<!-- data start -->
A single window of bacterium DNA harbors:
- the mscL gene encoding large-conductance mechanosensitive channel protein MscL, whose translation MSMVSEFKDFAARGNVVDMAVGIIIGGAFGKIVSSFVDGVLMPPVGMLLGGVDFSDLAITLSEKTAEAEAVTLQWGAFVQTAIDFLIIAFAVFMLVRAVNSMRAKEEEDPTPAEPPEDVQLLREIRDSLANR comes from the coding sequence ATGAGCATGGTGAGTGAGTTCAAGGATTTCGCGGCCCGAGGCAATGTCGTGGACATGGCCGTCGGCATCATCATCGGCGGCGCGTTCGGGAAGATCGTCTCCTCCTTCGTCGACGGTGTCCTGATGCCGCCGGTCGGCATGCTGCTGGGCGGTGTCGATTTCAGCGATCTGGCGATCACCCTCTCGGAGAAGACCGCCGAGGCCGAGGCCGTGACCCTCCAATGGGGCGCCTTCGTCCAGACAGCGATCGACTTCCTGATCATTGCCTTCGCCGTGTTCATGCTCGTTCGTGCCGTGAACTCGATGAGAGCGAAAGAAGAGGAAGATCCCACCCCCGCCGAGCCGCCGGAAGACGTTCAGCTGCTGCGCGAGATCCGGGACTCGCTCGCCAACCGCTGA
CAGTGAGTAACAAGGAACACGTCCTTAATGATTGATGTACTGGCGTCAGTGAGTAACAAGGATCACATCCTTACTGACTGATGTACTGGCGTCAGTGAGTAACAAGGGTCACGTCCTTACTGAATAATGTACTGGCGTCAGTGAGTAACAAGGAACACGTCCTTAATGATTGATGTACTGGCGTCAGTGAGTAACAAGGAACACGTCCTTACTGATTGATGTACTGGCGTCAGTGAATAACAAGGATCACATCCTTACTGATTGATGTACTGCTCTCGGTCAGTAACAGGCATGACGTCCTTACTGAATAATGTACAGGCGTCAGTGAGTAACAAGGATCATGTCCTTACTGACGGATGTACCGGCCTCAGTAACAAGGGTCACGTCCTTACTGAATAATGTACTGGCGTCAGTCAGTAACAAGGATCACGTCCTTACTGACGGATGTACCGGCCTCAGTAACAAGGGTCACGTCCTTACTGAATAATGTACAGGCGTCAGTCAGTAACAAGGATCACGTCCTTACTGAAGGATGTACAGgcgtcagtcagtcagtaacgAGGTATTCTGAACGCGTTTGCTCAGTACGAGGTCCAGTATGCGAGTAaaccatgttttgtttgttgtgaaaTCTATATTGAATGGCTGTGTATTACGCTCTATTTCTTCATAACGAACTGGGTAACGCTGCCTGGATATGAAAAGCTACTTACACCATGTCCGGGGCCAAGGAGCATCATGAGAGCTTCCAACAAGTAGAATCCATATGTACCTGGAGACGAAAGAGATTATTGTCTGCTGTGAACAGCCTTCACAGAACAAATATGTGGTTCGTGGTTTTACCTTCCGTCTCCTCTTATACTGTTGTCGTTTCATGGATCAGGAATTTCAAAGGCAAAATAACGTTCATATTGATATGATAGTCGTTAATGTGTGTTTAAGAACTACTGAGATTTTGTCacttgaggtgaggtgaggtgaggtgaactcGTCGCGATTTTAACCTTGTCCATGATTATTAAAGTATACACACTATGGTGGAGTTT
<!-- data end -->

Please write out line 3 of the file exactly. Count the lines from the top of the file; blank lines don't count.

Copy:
CAGTGAGTAACAAGGAACACGTCCTTAATGATTGATGTACTGGCGTCAGTGAGTAACAAGGATCACATCCTTACTGACTGATGTACTGGCGTCAGTGAGTAACAAGGGTCACGTCCTTACTGAATAATGTACTGGCGTCAGTGAGTAACAAGGAACACGTCCTTAATGATTGATGTACTGGCGTCAGTGAGTAACAAGGAACACGTCCTTACTGATTGATGTACTGGCGTCAGTGAATAACAAGGATCACATCCTTACTGATTGATGTACTGCTCTCGGTCAGTAACAGGCATGACGTCCTTACTGAATAATGTACAGGCGTCAGTGAGTAACAAGGATCATGTCCTTACTGACGGATGTACCGGCCTCAGTAACAAGGGTCACGTCCTTACTGAATAATGTACTGGCGTCAGTCAGTAACAAGGATCACGTCCTTACTGACGGATGTACCGGCCTCAGTAACAAGGGTCACGTCCTTACTGAATAATGTACAGGCGTCAGTCAGTAACAAGGATCACGTCCTTACTGAAGGATGTACAGgcgtcagtcagtcagtaacgAGGTATTCTGAACGCGTTTGCTCAGTACGAGGTCCAGTATGCGAGTAaaccatgttttgtttgttgtgaaaTCTATATTGAATGGCTGTGTATTACGCTCTATTTCTTCATAACGAACTGGGTAACGCTGCCTGGATATGAAAAGCTACTTACACCATGTCCGGGGCCAAGGAGCATCATGAGAGCTTCCAACAAGTAGAATCCATATGTACCTGGAGACGAAAGAGATTATTGTCTGCTGTGAACAGCCTTCACAGAACAAATATGTGGTTCGTGGTTTTACCTTCCGTCTCCTCTTATACTGTTGTCGTTTCATGGATCAGGAATTTCAAAGGCAAAATAACGTTCATATTGATATGATAGTCGTTAATGTGTGTTTAAGAACTACTGAGATTTTGTCacttgaggtgaggtgaggtgaggtgaactcGTCGCGATTTTAACCTTGTCCATGATTATTAAAGTATACACACTATGGTGGAGTTT